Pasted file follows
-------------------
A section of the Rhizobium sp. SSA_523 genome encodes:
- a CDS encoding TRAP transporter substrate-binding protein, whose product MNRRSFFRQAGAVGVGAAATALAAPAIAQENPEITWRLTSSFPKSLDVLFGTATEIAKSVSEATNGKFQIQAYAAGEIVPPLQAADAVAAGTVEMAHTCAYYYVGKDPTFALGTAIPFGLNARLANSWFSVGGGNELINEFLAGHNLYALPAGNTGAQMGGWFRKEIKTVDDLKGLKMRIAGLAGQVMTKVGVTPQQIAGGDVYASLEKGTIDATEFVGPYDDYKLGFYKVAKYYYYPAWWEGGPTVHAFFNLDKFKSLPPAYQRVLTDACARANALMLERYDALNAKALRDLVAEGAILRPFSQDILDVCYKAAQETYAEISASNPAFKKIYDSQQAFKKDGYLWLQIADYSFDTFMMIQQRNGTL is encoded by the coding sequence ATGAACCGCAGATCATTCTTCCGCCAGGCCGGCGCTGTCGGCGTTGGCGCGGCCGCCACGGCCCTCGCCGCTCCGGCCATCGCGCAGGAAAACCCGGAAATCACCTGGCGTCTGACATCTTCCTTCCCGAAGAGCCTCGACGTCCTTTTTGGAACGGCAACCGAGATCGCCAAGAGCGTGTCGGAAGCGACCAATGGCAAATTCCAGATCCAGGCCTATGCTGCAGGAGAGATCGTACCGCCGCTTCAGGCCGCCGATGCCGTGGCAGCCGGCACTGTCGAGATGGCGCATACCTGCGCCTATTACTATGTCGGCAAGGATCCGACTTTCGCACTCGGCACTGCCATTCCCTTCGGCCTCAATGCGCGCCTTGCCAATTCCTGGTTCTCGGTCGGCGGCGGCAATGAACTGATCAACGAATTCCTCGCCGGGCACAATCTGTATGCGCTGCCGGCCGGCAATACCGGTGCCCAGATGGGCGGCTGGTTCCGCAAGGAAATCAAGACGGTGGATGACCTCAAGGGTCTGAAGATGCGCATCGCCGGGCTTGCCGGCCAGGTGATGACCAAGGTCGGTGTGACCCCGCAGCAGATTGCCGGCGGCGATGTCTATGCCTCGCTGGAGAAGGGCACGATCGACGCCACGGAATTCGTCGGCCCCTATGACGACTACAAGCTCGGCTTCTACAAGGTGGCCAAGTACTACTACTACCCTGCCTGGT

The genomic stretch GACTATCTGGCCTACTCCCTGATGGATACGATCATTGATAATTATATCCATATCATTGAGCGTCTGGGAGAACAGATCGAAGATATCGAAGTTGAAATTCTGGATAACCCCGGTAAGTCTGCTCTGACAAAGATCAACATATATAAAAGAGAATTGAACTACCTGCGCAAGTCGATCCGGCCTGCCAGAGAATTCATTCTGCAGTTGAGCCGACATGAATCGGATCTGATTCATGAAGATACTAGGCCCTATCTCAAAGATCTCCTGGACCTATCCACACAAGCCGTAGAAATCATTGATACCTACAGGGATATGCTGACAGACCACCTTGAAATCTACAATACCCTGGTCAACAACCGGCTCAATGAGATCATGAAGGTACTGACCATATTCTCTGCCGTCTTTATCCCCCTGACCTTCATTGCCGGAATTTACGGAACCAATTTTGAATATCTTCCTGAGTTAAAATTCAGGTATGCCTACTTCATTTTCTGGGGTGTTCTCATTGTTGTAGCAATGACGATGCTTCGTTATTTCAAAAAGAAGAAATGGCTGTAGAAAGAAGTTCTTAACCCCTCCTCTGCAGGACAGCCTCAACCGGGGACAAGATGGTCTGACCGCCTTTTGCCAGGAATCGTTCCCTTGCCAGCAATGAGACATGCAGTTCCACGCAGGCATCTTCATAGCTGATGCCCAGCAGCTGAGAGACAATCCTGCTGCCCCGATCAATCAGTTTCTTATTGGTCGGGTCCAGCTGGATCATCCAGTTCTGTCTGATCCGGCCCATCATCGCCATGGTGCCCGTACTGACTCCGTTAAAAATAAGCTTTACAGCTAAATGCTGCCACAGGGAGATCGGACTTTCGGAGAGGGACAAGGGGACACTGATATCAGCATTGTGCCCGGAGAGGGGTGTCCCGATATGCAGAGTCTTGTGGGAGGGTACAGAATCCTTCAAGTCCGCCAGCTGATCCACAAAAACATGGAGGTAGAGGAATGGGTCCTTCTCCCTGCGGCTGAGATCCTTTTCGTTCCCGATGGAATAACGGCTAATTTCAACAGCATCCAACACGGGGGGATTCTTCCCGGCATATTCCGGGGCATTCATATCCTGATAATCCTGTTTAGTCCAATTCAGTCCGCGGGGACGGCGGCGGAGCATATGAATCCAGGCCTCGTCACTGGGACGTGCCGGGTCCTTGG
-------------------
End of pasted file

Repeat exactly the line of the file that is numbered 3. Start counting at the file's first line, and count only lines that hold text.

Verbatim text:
The genomic stretch GACTATCTGGCCTACTCCCTGATGGATACGATCATTGATAATTATATCCATATCATTGAGCGTCTGGGAGAACAGATCGAAGATATCGAAGTTGAAATTCTGGATAACCCCGGTAAGTCTGCTCTGACAAAGATCAACATATATAAAAGAGAATTGAACTACCTGCGCAAGTCGATCCGGCCTGCCAGAGAATTCATTCTGCAGTTGAGCCGACATGAATCGGATCTGATTCATGAAGATACTAGGCCCTATCTCAAAGATCTCCTGGACCTATCCACACAAGCCGTAGAAATCATTGATACCTACAGGGATATGCTGACAGACCACCTTGAAATCTACAATACCCTGGTCAACAACCGGCTCAATGAGATCATGAAGGTACTGACCATATTCTCTGCCGTCTTTATCCCCCTGACCTTCATTGCCGGAATTTACGGAACCAATTTTGAATATCTTCCTGAGTTAAAATTCAGGTATGCCTACTTCATTTTCTGGGGTGTTCTCATTGTTGTAGCAATGACGATGCTTCGTTATTTCAAAAAGAAGAAATGGCTGTAGAAAGAAGTTCTTAACCCCTCCTCTGCAGGACAGCCTCAACCGGGGACAAGATGGTCTGACCGCCTTTTGCCAGGAATCGTTCCCTTGCCAGCAATGAGACATGCAGTTCCACGCAGGCATCTTCATAGCTGATGCCCAGCAGCTGAGAGACAATCCTGCTGCCCCGATCAATCAGTTTCTTATTGGTCGGGTCCAGCTGGATCATCCAGTTCTGTCTGATCCGGCCCATCATCGCCATGGTGCCCGTACTGACTCCGTTAAAAATAAGCTTTACAGCTAAATGCTGCCACAGGGAGATCGGACTTTCGGAGAGGGACAAGGGGACACTGATATCAGCATTGTGCCCGGAGAGGGGTGTCCCGATATGCAGAGTCTTGTGGGAGGGTACAGAATCCTTCAAGTCCGCCAGCTGATCCACAAAAACATGGAGGTAGAGGAATGGGTCCTTCTCCCTGCGGCTGAGATCCTTTTCGTTCCCGATGGAATAACGGCTAATTTCAACAGCATCCAACACGGGGGGATTCTTCCCGGCATATTCCGGGGCATTCATATCCTGATAATCCTGTTTAGTCCAATTCAGTCCGCGGGGACGGCGGCGGAGCATATGAATCCAGGCCTCGTCACTGGGACGTGCCGGGTCCTTGG